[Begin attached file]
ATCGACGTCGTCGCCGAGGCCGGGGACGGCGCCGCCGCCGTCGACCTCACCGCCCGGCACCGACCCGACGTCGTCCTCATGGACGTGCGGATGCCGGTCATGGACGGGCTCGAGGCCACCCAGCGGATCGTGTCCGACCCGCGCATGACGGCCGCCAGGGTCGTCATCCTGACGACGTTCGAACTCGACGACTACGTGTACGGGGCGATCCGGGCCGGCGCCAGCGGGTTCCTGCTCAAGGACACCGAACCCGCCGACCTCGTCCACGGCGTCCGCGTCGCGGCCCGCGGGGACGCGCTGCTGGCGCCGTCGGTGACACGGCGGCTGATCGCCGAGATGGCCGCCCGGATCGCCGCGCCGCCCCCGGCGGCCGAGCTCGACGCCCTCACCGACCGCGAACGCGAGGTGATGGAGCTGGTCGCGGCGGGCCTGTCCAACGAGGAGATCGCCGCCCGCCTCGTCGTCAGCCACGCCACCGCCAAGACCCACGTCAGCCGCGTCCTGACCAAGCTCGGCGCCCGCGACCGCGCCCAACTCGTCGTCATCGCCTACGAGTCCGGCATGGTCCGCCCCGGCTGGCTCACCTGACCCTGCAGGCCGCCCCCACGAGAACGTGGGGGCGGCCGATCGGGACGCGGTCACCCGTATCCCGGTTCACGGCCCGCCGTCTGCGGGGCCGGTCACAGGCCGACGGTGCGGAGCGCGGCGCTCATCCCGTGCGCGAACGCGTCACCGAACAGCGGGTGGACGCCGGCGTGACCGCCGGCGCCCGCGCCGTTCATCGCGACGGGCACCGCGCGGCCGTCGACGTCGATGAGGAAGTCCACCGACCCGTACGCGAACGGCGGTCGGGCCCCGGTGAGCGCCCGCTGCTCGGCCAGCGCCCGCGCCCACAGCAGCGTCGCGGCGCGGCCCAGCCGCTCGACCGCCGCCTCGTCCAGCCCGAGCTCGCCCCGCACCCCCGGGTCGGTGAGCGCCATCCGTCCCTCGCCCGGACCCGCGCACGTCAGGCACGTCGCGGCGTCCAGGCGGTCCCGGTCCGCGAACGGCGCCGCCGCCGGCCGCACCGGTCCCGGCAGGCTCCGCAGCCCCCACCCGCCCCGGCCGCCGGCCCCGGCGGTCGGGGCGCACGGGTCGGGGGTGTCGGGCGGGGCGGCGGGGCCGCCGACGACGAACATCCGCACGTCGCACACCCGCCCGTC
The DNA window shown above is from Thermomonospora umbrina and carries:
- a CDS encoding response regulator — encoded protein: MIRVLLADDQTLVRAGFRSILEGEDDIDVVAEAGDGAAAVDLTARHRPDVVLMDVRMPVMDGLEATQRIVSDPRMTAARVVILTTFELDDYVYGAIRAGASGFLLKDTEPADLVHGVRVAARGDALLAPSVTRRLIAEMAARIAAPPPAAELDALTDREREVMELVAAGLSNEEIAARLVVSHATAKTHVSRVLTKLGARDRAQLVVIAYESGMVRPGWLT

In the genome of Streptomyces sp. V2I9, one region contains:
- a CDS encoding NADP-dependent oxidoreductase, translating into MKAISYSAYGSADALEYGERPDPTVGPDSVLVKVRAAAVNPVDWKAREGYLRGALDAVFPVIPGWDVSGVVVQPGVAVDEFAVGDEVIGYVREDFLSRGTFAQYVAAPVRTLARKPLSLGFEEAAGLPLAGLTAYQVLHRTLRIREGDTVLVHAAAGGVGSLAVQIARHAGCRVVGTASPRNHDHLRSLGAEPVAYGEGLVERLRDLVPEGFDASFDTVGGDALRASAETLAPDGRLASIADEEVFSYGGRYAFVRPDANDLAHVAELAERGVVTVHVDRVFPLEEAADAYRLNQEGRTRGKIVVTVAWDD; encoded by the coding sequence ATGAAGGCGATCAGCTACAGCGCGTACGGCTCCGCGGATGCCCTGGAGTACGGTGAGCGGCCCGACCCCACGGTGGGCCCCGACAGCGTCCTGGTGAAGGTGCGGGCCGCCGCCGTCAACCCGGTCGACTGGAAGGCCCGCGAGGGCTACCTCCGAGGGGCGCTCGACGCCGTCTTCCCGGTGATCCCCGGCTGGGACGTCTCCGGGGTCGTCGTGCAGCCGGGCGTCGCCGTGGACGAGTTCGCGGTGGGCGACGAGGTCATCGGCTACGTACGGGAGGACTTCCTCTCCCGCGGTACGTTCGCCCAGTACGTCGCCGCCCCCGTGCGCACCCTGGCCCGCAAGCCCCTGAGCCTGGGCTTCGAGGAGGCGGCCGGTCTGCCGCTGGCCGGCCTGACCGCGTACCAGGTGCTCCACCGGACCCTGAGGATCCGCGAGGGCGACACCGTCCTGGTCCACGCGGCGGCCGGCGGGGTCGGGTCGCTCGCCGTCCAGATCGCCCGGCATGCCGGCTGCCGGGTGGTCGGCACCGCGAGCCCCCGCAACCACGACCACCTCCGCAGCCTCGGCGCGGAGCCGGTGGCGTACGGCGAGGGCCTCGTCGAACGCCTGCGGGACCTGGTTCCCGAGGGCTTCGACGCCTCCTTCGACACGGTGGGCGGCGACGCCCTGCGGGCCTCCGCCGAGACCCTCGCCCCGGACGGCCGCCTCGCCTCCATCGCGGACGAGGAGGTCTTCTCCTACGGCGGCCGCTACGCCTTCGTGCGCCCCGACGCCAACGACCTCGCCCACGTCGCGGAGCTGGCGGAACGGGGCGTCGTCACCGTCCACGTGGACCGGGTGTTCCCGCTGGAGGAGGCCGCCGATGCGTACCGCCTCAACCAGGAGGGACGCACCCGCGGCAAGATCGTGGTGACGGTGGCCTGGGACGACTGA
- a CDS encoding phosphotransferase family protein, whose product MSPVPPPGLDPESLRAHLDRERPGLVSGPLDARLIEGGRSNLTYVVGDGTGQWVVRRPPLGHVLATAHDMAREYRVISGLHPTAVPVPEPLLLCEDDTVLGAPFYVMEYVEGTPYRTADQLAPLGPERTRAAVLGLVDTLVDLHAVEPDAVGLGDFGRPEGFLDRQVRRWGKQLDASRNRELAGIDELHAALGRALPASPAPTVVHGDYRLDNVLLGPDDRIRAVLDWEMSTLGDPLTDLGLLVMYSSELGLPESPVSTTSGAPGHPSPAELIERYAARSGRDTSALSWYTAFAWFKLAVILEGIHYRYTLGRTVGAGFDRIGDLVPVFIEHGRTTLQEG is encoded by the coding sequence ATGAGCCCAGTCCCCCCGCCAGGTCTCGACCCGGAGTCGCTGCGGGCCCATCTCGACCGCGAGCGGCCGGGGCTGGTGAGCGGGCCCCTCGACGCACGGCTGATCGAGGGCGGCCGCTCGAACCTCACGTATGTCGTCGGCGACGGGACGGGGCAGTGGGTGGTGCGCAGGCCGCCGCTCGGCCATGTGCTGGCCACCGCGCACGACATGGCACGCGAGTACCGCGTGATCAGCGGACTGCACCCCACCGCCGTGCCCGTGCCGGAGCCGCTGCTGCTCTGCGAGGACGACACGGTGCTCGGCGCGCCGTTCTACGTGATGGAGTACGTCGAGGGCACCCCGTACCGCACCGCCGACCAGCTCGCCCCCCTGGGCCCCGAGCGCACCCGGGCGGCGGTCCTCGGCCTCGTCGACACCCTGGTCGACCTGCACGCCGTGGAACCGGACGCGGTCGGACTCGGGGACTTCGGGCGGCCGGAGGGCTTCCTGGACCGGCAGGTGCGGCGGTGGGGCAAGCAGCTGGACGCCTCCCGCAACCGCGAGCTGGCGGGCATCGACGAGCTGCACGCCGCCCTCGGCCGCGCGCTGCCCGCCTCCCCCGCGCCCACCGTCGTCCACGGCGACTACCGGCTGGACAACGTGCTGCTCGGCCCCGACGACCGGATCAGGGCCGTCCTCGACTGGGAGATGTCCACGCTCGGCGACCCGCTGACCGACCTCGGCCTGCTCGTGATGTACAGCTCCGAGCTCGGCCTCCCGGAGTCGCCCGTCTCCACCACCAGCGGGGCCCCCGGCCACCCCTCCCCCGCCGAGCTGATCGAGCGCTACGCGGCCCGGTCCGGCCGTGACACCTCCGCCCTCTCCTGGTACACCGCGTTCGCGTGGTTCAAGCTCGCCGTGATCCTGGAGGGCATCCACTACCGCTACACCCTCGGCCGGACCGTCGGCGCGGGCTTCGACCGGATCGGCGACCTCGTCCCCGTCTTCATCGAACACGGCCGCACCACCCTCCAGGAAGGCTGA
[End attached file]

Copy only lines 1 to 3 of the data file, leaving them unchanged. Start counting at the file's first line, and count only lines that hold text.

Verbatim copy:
ATCGACGTCGTCGCCGAGGCCGGGGACGGCGCCGCCGCCGTCGACCTCACCGCCCGGCACCGACCCGACGTCGTCCTCATGGACGTGCGGATGCCGGTCATGGACGGGCTCGAGGCCACCCAGCGGATCGTGTCCGACCCGCGCATGACGGCCGCCAGGGTCGTCATCCTGACGACGTTCGAACTCGACGACTACGTGTACGGGGCGATCCGGGCCGGCGCCAGCGGGTTCCTGCTCAAGGACACCGAACCCGCCGACCTCGTCCACGGCGTCCGCGTCGCGGCCCGCGGGGACGCGCTGCTGGCGCCGTCGGTGACACGGCGGCTGATCGCCGAGATGGCCGCCCGGATCGCCGCGCCGCCCCCGGCGGCCGAGCTCGACGCCCTCACCGACCGCGAACGCGAGGTGATGGAGCTGGTCGCGGCGGGCCTGTCCAACGAGGAGATCGCCGCCCGCCTCGTCGTCAGCCACGCCACCGCCAAGACCCACGTCAGCCGCGTCCTGACCAAGCTCGGCGCCCGCGACCGCGCCCAACTCGTCGTCATCGCCTACGAGTCCGGCATGGTCCGCCCCGGCTGGCTCACCTGACCCTGCAGGCCGCCCCCACGAGAACGTGGGGGCGGCCGATCGGGACGCGGTCACCCGTATCCCGGTTCACGGCCCGCCGTCTGCGGGGCCGGTCACAGGCCGACGGTGCGGAGCGCGGCGCTCATCCCGTGCGCGAACGCGTCACCGAACAGCGGGTGGACGCCGGCGTGACCGCCGGCGCCCGCGCCGTTCATCGCGACGGGCACCGCGCGGCCGTCGACGTCGATGAGGAAGTCCACCGACCCGTACGCGAACGGCGGTCGGGCCCCGGTGAGCGCCCGCTGCTCGGCCAGCGCCCGCGCCCACAGCAGCGTCGCGGCGCGGCCCAGCCGCTCGACCGCCGCCTCGTCCAGCCCGAGCTCGCCCCGCACCCCCGGGTCGGTGAGCGCCATCCGTCCCTCGCCCGGACCCGCGCACGTCAGGCACGTCGCGGCGTCCAGGCGGTCCCGGTCCGCGAACGGCGCCGCCGCCGGCCGCACCGGTCCCGGCAGGCTCCGCAGCCCCCACCCGCCCCGGCCGCCGGCCCCGGCGGTCGGGGCGCACGGGTCGGGGGTGTCGGGCGGGGCGGCGGGGCCGCCGACGACGAACATCCGCACGTCGCACACCCGCCCGTC
The DNA window shown above is from Thermomonospora umbrina and carries:
- a CDS encoding response regulator — encoded protein: MIRVLLADDQTLVRAGFRSILEGEDDIDVVAEAGDGAAAVDLTARHRPDVVLMDVRMPVMDGLEATQRIVSDPRMTAARVVILTTFELDDYVYGAIRAGASGFLLKDTEPADLVHGVRVAARGDALLAPSVTRRLIAEMAARIAAPPPAAELDALTDREREVMELVAAGLSNEEIAARLVVSHATAKTHVSRVLTKLGARDRAQLVVIAYESGMVRPGWLT